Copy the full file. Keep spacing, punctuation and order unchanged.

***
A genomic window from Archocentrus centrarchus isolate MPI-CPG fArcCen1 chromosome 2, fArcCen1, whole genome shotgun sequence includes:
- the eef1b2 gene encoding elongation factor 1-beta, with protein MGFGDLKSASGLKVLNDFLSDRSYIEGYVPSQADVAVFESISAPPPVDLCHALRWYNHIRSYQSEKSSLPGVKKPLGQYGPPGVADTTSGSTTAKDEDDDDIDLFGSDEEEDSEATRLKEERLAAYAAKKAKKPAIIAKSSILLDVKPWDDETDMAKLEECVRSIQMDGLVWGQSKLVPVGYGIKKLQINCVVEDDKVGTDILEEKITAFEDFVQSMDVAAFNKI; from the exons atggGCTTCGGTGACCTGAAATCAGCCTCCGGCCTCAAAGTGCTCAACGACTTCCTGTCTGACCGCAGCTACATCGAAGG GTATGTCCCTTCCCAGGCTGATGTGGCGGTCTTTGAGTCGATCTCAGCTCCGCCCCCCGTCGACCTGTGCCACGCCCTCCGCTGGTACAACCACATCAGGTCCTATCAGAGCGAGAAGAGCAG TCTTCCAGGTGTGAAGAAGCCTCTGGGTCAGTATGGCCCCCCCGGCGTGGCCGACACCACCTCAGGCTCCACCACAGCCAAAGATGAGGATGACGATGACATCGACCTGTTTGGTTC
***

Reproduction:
A genomic window from Archocentrus centrarchus isolate MPI-CPG fArcCen1 chromosome 2, fArcCen1, whole genome shotgun sequence includes:
- the eef1b2 gene encoding elongation factor 1-beta, with protein MGFGDLKSASGLKVLNDFLSDRSYIEGYVPSQADVAVFESISAPPPVDLCHALRWYNHIRSYQSEKSSLPGVKKPLGQYGPPGVADTTSGSTTAKDEDDDDIDLFGSDEEEDSEATRLKEERLAAYAAKKAKKPAIIAKSSILLDVKPWDDETDMAKLEECVRSIQMDGLVWGQSKLVPVGYGIKKLQINCVVEDDKVGTDILEEKITAFEDFVQSMDVAAFNKI; from the exons atggGCTTCGGTGACCTGAAATCAGCCTCCGGCCTCAAAGTGCTCAACGACTTCCTGTCTGACCGCAGCTACATCGAAGG GTATGTCCCTTCCCAGGCTGATGTGGCGGTCTTTGAGTCGATCTCAGCTCCGCCCCCCGTCGACCTGTGCCACGCCCTCCGCTGGTACAACCACATCAGGTCCTATCAGAGCGAGAAGAGCAG TCTTCCAGGTGTGAAGAAGCCTCTGGGTCAGTATGGCCCCCCCGGCGTGGCCGACACCACCTCAGGCTCCACCACAGCCAAAGATGAGGATGACGATGACATCGACCTGTTTGGTTC